role of an MSP

Enabling new functionalities and improving efficiency have always been the main goals of technology. The goals of a Managed Service Provider (MSP) are the same in many ways. And, for better or worse, the roles of an MSP have transformed with new developments in technology.

Your MSP back in the good ole days…

In the early days of IT consulting, the role of an MSP involved doing cool stuff. This meant anything from converting a factory from tracking orders on paper, to using a new accounting package, or simply teaching someone how to replace printed orders with emails. These innovations may seem trivial by modern standards, but they were game-changers in their time. And these game-changers completely revolutionized entire industries. Many IT Guys and Managed Service Providers were there to help industries through transitions and guide them on the best course of action. The role of these Managed Service Providers was to get down and dirty into the mechanics of their customer’s business and find out the most effective solutions. These were the solutions that allowed them to accomplish their objectives while using technology to their advantage. 

The technology itself can’t replace your IT guy.

Since the appearance of these innovations, broadband services and the cloud have been in continuous expansion. And new changes (like the explosion of services like Microsoft Teams and Google Gsuite) have come down the pipeline within the past few years that have enabled easy, real-time collaboration between employees – and even between companies.

These massive technology transitions meant a massive transition in the role of an MSP as well. Many MSPs seemed to have concluded that their job was not to get invested in their customer’s business, but simply to become “installers” of commodity IT products. Before, the role of an MSP or IT company would have been viewed without hesitation as an “efficiency consultant” for the business. Today, many view Managed IT Providers as “the guys who come and fix our printer when it breaks”.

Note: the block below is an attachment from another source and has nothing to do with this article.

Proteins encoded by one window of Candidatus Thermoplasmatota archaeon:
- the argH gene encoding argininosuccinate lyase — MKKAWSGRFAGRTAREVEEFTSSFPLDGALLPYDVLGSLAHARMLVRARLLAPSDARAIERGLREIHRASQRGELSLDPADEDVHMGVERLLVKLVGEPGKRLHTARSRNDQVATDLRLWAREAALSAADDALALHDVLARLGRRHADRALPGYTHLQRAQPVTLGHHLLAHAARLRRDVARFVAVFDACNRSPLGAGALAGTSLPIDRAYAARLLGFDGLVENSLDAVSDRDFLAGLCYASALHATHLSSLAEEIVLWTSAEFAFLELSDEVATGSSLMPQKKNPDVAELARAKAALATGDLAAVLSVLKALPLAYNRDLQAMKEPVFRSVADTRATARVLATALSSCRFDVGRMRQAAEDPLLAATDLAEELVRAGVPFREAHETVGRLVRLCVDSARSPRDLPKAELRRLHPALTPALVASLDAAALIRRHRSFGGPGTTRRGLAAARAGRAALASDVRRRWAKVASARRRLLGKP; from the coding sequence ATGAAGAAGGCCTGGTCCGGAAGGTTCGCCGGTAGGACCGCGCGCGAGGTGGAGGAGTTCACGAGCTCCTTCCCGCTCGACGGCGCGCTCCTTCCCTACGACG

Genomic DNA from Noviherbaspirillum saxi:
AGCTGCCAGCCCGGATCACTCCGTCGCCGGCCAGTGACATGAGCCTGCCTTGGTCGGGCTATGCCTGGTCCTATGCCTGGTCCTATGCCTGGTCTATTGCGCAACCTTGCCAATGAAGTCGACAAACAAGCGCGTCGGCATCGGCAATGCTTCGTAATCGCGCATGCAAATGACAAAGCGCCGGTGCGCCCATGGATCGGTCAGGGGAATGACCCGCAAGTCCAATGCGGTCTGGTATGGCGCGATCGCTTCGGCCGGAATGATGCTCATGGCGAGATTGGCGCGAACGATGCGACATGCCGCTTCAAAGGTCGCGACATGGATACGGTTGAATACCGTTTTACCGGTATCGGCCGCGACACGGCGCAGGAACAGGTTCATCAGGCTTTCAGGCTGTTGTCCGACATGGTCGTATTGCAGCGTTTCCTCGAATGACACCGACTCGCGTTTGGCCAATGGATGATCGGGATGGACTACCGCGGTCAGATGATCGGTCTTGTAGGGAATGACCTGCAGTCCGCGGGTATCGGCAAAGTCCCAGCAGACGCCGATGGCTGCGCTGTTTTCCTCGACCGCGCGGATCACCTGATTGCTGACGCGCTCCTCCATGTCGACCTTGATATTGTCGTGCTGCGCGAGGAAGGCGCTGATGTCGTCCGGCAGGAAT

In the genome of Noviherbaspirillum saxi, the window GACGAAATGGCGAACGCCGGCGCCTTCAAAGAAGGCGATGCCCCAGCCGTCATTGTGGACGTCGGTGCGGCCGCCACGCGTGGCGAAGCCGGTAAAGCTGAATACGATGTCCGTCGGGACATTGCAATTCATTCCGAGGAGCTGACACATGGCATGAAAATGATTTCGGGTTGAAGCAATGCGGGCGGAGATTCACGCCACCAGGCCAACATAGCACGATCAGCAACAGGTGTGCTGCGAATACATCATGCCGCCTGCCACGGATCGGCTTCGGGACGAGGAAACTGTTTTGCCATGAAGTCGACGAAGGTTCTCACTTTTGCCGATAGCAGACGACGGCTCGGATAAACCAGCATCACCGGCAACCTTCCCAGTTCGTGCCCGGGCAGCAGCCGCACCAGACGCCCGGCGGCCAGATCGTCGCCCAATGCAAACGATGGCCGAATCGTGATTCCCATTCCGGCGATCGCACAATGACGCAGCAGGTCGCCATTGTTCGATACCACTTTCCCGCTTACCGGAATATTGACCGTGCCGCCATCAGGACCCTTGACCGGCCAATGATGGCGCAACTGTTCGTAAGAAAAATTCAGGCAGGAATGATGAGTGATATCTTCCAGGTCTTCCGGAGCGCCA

At Hexis Consulting, we often see companies who have been working with an IT firm for years and can’t name a single person they are actually working with. These firms sign the customer up to receive services like Microsoft 365 or Gsuite along with “managed service fees”. Then, they send out their monthly invoice and never speak to the customer again. That is of course unless the customer comes across a printer issue… 

This is not to say that break/fix services are not important. They certainly are, and having skilled IT technicians equipped to handle arising problems is key to having a functioning business. However, if this is the only service that you are engaging an IT Provider for you could be missing out on some very important insights. Your IT Provider should be well suited to walk you through any number of tech-related decisions for your business. 

This is where Hexis Consulting comes in.

Effective managed IT services don’t just provide basic support. They are a resource on anything technical that a customer needs. We have many customers in the manufacturing, warehousing, and other “industrial” industries. It’s not uncommon for many in these businesses to know computer systems (many know PLC programming, and IT is a logical progression). We have even learned a great many things from the “maintenance guy” (i.e. industrial maintenance wizards) at our various customers’ factories over the years. They deal with many things daily that we only ever scratch the service of – even in our deepest late-night Wikipedia nerd rabbit holes. On the other hand, we as the Managed Service Provider, deal with things every day that the customer does not have experience with, nor would they want to.

As a Managed Service Provider, we have to deal with the daily struggles of all types of user-facing applications. And because of that experience, we can properly steer the customer in the right direction. For example, a customer is selecting an application that looks promising upfront but has a horrible technology stack underneath it that is prone to failure. Their MSP should advise the customer against it. When a customer is being overcharged for a telecom service, their MSP should step in and negotiate a better deal or find an alternative. When two software systems will not integrate together nicely and will result in a large amount of data entry (and additional labor expense), their MSP should identify this. And they should ask thought-provoking questions that help inform customer decisions.  

The bottom line: Your MSP should be doing more.

Through this “advisory” relationship (or as the overused industry term goes: “Virtual CTO”), your MSP can install the technology to improve your business’s efficiency. They can also cut your monthly costs – and potentially revolutionize the way that you work – by helping you make informed decisions about your business.